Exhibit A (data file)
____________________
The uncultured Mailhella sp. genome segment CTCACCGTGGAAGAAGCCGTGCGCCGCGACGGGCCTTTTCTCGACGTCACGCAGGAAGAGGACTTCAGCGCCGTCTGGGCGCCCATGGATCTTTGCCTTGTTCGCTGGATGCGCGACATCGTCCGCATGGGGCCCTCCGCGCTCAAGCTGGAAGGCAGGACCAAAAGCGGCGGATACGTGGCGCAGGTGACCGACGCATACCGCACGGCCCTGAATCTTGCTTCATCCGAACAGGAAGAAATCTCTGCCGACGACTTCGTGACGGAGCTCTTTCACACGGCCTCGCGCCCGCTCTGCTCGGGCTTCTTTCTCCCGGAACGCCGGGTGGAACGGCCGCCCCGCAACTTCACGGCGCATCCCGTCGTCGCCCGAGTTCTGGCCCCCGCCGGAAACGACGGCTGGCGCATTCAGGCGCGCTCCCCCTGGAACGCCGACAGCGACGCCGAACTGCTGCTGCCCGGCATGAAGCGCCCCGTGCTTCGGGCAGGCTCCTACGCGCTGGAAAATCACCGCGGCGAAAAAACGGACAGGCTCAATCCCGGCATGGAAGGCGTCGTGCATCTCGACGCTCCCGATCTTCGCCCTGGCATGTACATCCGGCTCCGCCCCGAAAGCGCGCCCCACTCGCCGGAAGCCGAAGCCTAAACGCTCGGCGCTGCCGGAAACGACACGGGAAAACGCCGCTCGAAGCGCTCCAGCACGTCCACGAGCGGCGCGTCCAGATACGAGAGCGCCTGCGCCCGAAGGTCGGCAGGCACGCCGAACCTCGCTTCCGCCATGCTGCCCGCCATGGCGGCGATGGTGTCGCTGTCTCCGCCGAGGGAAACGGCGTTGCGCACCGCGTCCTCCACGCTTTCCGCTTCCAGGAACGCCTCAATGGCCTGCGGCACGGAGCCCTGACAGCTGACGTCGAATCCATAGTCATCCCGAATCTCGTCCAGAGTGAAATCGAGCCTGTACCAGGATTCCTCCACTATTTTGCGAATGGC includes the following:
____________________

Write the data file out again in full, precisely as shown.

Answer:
The uncultured Mailhella sp. genome segment CTCACCGTGGAAGAAGCCGTGCGCCGCGACGGGCCTTTTCTCGACGTCACGCAGGAAGAGGACTTCAGCGCCGTCTGGGCGCCCATGGATCTTTGCCTTGTTCGCTGGATGCGCGACATCGTCCGCATGGGGCCCTCCGCGCTCAAGCTGGAAGGCAGGACCAAAAGCGGCGGATACGTGGCGCAGGTGACCGACGCATACCGCACGGCCCTGAATCTTGCTTCATCCGAACAGGAAGAAATCTCTGCCGACGACTTCGTGACGGAGCTCTTTCACACGGCCTCGCGCCCGCTCTGCTCGGGCTTCTTTCTCCCGGAACGCCGGGTGGAACGGCCGCCCCGCAACTTCACGGCGCATCCCGTCGTCGCCCGAGTTCTGGCCCCCGCCGGAAACGACGGCTGGCGCATTCAGGCGCGCTCCCCCTGGAACGCCGACAGCGACGCCGAACTGCTGCTGCCCGGCATGAAGCGCCCCGTGCTTCGGGCAGGCTCCTACGCGCTGGAAAATCACCGCGGCGAAAAAACGGACAGGCTCAATCCCGGCATGGAAGGCGTCGTGCATCTCGACGCTCCCGATCTTCGCCCTGGCATGTACATCCGGCTCCGCCCCGAAAGCGCGCCCCACTCGCCGGAAGCCGAAGCCTAAACGCTCGGCGCTGCCGGAAACGACACGGGAAAACGCCGCTCGAAGCGCTCCAGCACGTCCACGAGCGGCGCGTCCAGATACGAGAGCGCCTGCGCCCGAAGGTCGGCAGGCACGCCGAACCTCGCTTCCGCCATGCTGCCCGCCATGGCGGCGATGGTGTCGCTGTCTCCGCCGAGGGAAACGGCGTTGCGCACCGCGTCCTCCACGCTTTCCGCTTCCAGGAACGCCTCAATGGCCTGCGGCACGGAGCCCTGACAGCTGACGTCGAATCCATAGTCATCCCGAATCTCGTCCAGAGTGAAATCGAGCCTGTACCAGGATTCCTCCACTATTTTGCGAATGGC includes the following: